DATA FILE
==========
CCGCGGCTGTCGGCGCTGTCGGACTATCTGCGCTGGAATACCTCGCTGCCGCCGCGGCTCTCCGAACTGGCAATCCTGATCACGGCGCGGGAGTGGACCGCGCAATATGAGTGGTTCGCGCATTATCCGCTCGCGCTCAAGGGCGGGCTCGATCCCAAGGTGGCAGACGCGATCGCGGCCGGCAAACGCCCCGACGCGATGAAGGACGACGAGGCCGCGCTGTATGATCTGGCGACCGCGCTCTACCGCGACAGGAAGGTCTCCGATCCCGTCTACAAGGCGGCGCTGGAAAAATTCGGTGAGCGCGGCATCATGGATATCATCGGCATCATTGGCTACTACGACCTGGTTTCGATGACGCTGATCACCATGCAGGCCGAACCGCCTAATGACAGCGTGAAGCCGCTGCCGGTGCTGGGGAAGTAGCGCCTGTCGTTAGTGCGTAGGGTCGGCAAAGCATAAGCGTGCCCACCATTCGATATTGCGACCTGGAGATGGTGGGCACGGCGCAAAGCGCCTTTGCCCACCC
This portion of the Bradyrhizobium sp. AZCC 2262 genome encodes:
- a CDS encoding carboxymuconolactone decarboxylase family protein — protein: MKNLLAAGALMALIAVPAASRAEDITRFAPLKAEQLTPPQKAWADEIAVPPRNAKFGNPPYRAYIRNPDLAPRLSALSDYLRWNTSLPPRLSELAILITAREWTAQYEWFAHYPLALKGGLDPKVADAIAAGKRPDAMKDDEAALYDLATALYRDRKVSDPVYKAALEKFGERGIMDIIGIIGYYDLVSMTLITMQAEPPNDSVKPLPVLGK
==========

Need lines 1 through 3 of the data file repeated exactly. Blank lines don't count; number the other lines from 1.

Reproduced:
CCGCGGCTGTCGGCGCTGTCGGACTATCTGCGCTGGAATACCTCGCTGCCGCCGCGGCTCTCCGAACTGGCAATCCTGATCACGGCGCGGGAGTGGACCGCGCAATATGAGTGGTTCGCGCATTATCCGCTCGCGCTCAAGGGCGGGCTCGATCCCAAGGTGGCAGACGCGATCGCGGCCGGCAAACGCCCCGACGCGATGAAGGACGACGAGGCCGCGCTGTATGATCTGGCGACCGCGCTCTACCGCGACAGGAAGGTCTCCGATCCCGTCTACAAGGCGGCGCTGGAAAAATTCGGTGAGCGCGGCATCATGGATATCATCGGCATCATTGGCTACTACGACCTGGTTTCGATGACGCTGATCACCATGCAGGCCGAACCGCCTAATGACAGCGTGAAGCCGCTGCCGGTGCTGGGGAAGTAGCGCCTGTCGTTAGTGCGTAGGGTCGGCAAAGCATAAGCGTGCCCACCATTCGATATTGCGACCTGGAGATGGTGGGCACGGCGCAAAGCGCCTTTGCCCACCC
This portion of the Bradyrhizobium sp. AZCC 2262 genome encodes:
- a CDS encoding carboxymuconolactone decarboxylase family protein — protein: MKNLLAAGALMALIAVPAASRAEDITRFAPLKAEQLTPPQKAWADEIAVPPRNAKFGNPPYRAYIRNPDLAPRLSALSDYLRWNTSLPPRLSELAILITAREWTAQYEWFAHYPLALKGGLDPKVADAIAAGKRPDAMKDDEAALYDLATALYRDRKVSDPVYKAALEKFGERGIMDIIGIIGYYDLVSMTLITMQAEPPNDSVKPLPVLGK